Six months after Benghazi, Obama names Libya envoy. Who is Deborah Jones?
The White House said Obama was nominating Deborah Jones, a career diplomat and Middle East expert, as ambassador to Libya. She would replace Christopher Stevens, who was killed in Benghazi.
President Obama nominated a career diplomat and Middle East expert as the next US ambassador to Libya Wednesday, six months after a terrorist attack on the US mission in Benghazi, Libya, that took the life of Ambassador Christopher Stevens.Skip to next paragraph
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The White House announced that the president was nominating Deborah Jones, a former ambassador to Kuwait and currently a scholar at the Middle East Institute in Washington, to fill the vacancy left at the top of the US Embassy in Tripoli after Ambassador Stevens and three other American officials were killed in the Sept. 11 assault on the Benghazi mission.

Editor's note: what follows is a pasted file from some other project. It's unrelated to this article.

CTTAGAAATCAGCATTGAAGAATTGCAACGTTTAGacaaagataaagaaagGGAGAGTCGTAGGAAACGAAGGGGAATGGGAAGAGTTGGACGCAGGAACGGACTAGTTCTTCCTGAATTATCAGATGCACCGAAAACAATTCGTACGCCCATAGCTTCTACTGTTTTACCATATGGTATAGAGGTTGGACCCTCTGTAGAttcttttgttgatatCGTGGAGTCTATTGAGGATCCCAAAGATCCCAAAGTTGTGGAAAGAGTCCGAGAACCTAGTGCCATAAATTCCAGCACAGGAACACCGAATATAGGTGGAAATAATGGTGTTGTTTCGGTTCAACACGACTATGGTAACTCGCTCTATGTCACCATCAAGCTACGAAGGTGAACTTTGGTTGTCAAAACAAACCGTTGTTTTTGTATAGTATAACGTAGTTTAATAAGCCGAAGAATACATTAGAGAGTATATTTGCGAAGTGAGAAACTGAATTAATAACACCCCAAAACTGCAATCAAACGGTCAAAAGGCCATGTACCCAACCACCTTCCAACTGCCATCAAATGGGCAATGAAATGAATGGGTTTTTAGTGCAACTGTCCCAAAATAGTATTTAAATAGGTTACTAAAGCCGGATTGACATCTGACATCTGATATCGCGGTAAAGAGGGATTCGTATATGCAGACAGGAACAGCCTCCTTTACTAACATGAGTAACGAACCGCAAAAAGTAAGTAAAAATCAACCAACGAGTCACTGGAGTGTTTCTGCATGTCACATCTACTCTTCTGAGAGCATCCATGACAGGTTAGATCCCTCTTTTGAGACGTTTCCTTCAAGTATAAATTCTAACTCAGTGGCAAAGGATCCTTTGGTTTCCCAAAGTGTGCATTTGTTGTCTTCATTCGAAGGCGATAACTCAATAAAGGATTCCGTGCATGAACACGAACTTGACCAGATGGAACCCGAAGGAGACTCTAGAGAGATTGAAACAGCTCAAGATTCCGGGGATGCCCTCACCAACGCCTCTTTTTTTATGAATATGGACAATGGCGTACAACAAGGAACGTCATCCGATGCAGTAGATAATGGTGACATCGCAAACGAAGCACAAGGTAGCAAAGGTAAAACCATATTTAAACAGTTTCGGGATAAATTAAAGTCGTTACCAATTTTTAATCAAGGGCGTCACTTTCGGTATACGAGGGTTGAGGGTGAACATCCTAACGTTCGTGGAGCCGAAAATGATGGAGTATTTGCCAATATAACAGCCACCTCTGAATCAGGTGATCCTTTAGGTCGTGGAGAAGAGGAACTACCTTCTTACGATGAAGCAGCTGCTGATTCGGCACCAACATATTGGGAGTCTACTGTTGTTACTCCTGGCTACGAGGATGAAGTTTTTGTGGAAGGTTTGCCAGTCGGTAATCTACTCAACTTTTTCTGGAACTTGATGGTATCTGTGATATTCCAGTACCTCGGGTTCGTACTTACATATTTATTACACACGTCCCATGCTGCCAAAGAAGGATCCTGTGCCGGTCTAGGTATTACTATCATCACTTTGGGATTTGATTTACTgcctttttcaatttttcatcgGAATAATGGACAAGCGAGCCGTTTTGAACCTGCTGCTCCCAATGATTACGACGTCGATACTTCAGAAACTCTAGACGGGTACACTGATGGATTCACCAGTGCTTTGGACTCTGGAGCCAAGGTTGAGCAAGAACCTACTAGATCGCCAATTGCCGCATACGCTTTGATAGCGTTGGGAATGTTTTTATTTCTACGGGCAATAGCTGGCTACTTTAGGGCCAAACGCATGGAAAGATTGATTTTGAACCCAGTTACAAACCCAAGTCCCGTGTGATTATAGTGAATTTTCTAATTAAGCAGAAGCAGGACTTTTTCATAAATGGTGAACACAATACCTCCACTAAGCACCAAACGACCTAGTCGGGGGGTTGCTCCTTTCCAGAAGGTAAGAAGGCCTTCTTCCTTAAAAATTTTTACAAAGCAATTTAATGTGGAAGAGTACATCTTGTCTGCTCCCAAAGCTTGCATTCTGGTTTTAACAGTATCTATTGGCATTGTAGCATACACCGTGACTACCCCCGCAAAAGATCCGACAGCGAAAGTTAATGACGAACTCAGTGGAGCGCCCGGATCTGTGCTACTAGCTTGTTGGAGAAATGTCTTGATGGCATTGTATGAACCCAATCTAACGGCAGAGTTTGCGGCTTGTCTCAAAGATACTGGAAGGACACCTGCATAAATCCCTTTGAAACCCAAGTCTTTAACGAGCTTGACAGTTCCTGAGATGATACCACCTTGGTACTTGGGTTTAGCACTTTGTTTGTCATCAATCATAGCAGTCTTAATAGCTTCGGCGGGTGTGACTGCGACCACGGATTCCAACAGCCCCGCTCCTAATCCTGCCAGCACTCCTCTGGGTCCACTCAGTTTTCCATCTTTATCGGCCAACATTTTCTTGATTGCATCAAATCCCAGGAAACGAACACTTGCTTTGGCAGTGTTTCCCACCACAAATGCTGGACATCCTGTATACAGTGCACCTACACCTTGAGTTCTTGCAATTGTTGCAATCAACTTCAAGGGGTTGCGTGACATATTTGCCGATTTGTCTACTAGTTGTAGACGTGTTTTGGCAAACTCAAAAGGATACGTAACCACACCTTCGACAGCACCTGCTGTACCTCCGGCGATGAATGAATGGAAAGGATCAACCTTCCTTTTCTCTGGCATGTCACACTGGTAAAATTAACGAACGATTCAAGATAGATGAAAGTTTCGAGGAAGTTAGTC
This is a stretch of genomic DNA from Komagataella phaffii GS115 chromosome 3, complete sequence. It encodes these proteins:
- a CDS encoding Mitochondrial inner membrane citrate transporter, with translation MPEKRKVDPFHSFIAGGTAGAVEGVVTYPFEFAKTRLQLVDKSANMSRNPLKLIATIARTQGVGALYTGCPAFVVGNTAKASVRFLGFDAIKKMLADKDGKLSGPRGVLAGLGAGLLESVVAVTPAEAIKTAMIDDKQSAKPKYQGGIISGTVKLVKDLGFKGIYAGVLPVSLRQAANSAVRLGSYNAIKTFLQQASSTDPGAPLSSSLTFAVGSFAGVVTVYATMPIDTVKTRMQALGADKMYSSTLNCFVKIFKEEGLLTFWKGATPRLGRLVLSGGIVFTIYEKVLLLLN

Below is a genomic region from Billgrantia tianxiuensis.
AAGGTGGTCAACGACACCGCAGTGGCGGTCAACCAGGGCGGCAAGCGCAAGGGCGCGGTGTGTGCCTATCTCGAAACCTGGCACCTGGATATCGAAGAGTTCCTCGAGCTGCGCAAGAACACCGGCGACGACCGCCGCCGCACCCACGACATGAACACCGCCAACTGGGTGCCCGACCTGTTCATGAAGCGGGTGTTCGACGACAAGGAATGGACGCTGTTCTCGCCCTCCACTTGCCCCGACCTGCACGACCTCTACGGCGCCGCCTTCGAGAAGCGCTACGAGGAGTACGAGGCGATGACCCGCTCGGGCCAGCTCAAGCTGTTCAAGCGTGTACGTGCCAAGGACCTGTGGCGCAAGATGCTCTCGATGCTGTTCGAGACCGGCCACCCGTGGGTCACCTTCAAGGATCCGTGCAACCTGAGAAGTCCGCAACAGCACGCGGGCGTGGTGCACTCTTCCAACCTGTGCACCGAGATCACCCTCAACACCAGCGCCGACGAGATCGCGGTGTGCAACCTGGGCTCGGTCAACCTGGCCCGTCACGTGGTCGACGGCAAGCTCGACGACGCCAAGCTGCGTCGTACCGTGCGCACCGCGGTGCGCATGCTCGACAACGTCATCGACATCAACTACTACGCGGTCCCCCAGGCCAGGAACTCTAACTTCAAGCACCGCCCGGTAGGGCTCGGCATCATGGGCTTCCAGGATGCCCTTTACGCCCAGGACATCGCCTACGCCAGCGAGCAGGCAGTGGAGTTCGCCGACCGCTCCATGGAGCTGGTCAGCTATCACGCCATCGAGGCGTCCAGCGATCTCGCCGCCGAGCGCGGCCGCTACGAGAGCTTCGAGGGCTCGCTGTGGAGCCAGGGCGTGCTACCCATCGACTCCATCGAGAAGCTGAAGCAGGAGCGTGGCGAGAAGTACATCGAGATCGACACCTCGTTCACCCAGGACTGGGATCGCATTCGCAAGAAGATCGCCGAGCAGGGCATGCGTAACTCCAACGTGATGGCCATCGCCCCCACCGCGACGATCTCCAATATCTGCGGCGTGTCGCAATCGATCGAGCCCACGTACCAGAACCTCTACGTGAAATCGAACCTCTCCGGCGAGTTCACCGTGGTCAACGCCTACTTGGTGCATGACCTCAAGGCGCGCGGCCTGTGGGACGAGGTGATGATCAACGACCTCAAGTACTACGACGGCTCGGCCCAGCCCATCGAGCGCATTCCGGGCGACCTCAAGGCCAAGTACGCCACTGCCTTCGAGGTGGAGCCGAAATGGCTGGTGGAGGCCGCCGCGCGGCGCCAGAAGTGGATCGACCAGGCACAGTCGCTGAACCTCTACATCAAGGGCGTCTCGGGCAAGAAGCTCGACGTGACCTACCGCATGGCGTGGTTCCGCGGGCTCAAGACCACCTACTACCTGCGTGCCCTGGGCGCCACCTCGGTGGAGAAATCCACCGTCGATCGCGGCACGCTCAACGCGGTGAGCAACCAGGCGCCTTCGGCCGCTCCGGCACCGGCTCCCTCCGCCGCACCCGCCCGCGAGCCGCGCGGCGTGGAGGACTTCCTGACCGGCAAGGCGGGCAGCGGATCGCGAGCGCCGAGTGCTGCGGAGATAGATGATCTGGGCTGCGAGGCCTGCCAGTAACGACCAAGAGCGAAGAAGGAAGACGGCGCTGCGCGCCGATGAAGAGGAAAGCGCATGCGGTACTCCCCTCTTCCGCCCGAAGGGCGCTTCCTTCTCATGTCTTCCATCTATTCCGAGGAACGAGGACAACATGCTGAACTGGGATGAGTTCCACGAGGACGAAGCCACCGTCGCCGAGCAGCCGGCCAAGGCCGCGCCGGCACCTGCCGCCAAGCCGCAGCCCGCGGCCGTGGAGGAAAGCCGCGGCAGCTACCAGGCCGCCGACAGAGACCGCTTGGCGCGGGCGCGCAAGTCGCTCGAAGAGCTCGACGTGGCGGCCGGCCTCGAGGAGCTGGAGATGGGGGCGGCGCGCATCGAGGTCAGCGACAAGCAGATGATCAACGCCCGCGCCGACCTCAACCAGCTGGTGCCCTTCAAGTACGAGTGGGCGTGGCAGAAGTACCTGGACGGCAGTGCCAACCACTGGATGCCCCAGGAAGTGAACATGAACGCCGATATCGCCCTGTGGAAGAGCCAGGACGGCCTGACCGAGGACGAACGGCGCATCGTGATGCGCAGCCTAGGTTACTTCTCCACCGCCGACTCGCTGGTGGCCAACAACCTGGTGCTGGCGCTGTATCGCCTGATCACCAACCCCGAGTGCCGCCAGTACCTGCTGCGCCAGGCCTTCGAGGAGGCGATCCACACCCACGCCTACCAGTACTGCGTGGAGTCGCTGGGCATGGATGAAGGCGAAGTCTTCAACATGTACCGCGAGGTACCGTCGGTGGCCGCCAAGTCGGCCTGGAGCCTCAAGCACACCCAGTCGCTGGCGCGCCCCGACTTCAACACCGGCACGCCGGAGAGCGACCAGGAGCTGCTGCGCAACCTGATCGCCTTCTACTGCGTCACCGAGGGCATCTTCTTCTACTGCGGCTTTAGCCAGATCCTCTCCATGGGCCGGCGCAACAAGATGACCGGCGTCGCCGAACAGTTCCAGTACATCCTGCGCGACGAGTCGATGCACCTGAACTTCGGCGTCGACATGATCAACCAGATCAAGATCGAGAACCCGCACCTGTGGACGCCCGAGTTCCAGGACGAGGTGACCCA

If confirmed by the Senate for the Libya post, Ambassador Jones would take on a diplomatic position associated with both a success and perhaps the most searing failing of Mr. Obama’s first-term foreign policy.
Faced with a looming bloodbath of Libyan civilians in Benghazi as forces of Col. Muammar Qaddafi closed in on the eastern opposition stronghold in the spring of 2011, Obama ordered US participation in an international intervention that checked Mr. Qaddafi’s advances in his battle with opposition forces.
By October 2011 the Qaddafi regime was finished, the mercurial leader killed by a mob of opposition fighters.
Less than a year later Benghazi would become a symbol of anti-American sentiment in a roiling Middle East. The shifting forces shaping the “Arab Spring” became all the more alarming after Stevens, who was first named a special envoy to the Libyan opposition in Benghazi in 201l, was killed in a firebombing of the US’s Benghazi mission a year later.
Stevens was the first US ambassador killed on the job since 1979.
Republicans in Congress launched investigations into the Benghazi debacle both before and after the November presidential election, accusing the White House of covering up the administration’s failure to respond to Stevens’ requests for beefed up diplomatic security in Libya.